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Rebels repel Syrian forces push into south Idlib


BEIRUT: Syrian rebels managed to repel Syrian troops who tried to push into the southern countryside of north-western Idlib province on Tuesday as part of a campaign for key rebel-held areas, including the stronghold of Khan Sheikhoun.

Rami Abdel Rahman, head of the Britain-based Syrian Observatory for Human Rights, said that Syrian President Bashar al Assad’s forces were focusing their offensive on a small area called Tarai, which lies east of Khan Sheikhoun.

Khan Sheikhoun, the largest town in the south of Idlib, is located on the international M5 Aleppo-Damascus highway, which also passes through Homs. The government’s attempts to take Tarai had been repelled, Abdel Rahman said.

He added that rebels had managed to ambush government forces as they were trying to move into Tarai and had killed 13 of the advancing forces.

The watchdog said this is the second attempt in the last 24 hours by the troops to take Tarai, adding that nine rebels were also killed.

Abdel Rahman warned earlier that, if the government takes Khan Sheikhoun, “rebels in the area of northern Hama countryside will be in a difficult position. Either they will have to withdraw or fight till the end, as they will be under siege’’. “There have been heavy confrontations in Tarai since Monday,” said Brigadier Abu Salem, spokesman of the Jaish al Ezze group, which controls areas in Hama.

“The fighters there have so far foiled all attempts.” The hill of Tarai is close to Al Tamanah village, another rebel stronghold, Abu Salem said.

On Sunday, government forces captured the strategically important town of Al Habeet in the south of Idlib province. In late April Assad’s forces, supported by air power from allied Russians, started a wide-scale offensive against rebels in north-western Syria.

Meanwhile, the UN expressed grave concern over the resumption of violence following a short-lived ceasefire earlier this month.

After the three-day conditional ceasefire, fighting resumed, “impacting some three million people — 1.4 million of whom are already displaced — trapped in the crossfire,” said David Swanson, a spokesman for the UN Office for the Coordination of Humanitarian Affairs (OCHA).

Some 400,000 people have been displaced since April, according to UN estimates.

“The most recent figures indicate that there have been 500,000 movements. Many of these people have been displaced up to five times, while others have been displaced as many as 10,” Swanson added.

He warned that humanitarian needs have increased and that the aid community’s capacity to respond is being eroded. “The scale of displacement has outstripped previous contingency plans; with funding now an urgent concern,” Swanson added.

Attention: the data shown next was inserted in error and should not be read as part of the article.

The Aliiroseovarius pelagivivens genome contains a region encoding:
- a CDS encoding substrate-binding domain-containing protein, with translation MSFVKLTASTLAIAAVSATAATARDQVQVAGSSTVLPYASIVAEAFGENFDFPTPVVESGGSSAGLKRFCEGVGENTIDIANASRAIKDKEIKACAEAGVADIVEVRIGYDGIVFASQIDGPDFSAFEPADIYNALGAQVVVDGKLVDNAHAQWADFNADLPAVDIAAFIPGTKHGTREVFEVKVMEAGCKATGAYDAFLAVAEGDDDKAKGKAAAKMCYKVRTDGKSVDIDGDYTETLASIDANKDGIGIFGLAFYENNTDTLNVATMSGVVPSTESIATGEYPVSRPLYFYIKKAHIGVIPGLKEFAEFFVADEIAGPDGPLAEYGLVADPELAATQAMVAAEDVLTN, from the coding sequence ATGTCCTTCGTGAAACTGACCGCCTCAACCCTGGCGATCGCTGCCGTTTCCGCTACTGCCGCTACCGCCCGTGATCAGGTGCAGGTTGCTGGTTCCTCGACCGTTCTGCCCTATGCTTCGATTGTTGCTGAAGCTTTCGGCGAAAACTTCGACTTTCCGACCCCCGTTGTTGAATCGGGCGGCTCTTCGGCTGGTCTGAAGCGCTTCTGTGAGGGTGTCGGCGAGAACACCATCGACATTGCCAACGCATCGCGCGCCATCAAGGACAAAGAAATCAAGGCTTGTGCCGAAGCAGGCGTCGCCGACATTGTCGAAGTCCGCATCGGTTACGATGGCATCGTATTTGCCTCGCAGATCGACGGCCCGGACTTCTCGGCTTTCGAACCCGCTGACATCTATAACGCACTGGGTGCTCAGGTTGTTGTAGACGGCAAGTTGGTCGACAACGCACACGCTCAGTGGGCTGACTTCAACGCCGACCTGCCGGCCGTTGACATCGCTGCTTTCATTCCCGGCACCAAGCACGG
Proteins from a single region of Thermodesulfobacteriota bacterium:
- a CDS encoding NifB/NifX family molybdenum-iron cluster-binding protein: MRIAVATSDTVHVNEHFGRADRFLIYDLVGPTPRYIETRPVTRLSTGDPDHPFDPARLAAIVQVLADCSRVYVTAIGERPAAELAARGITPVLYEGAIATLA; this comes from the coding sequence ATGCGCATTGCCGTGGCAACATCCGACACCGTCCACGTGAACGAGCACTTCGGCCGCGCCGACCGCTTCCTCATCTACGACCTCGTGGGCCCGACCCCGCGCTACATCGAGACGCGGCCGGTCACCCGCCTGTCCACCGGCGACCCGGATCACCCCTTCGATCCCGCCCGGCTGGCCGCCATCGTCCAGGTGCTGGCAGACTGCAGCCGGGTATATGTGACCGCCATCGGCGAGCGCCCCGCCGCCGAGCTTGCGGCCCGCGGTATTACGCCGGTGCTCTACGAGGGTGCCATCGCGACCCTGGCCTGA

To sustain and scale up operations, “humanitarian partners need at least $242 million,” Swanson said.

Meanwhile, a German prosecutors said on Tuesday they had found no grounds to investigate Brenntag, the world’s largest chemicals distributor, over the sale to a company in Syria of substances that can be used in chemical weapons.

Sueddeutsche Zeitung, working with other media outlets, had in June reported that Brenntag sold ingredients with potential dual use in painkillers and nerve gas to a Syrian drugmaker, hitting its shares on concern over political repercussions in the United States.

But the prosecutors office in the western city of Duisburg said there were no sufficient signs of wrongdoing that would justify an investigation into Brenntag.

Duisburg prosecutors had taken over the case from counterparts in Essen, who in June received the initial complaint about Brenntag from three non-governmental organisations: New York’s Open Society Justice Initiative, Berlin’s Syrian Archive and Switzerland’s Trial International.

Brenntag said in June that a Swiss subsidiary had in 2014 supplied diethylamine and isopropanol to Syrian drugmaker Mediterranean Pharmaceutical Industries (MPI) to produce a pain killer, in line with relevant laws and regulations.

Swiss drugmaker Novartis said it had granted MPI contract manufacturing and local distribution rights for pain relief skin gel Voltaren.

The UN Commission of Inquiry on Syria said in March that government forces had perpetrated 32 of 37 chemical attacks it had reported during the Syrian war. The government denies using chemical weapons.

— Agencies

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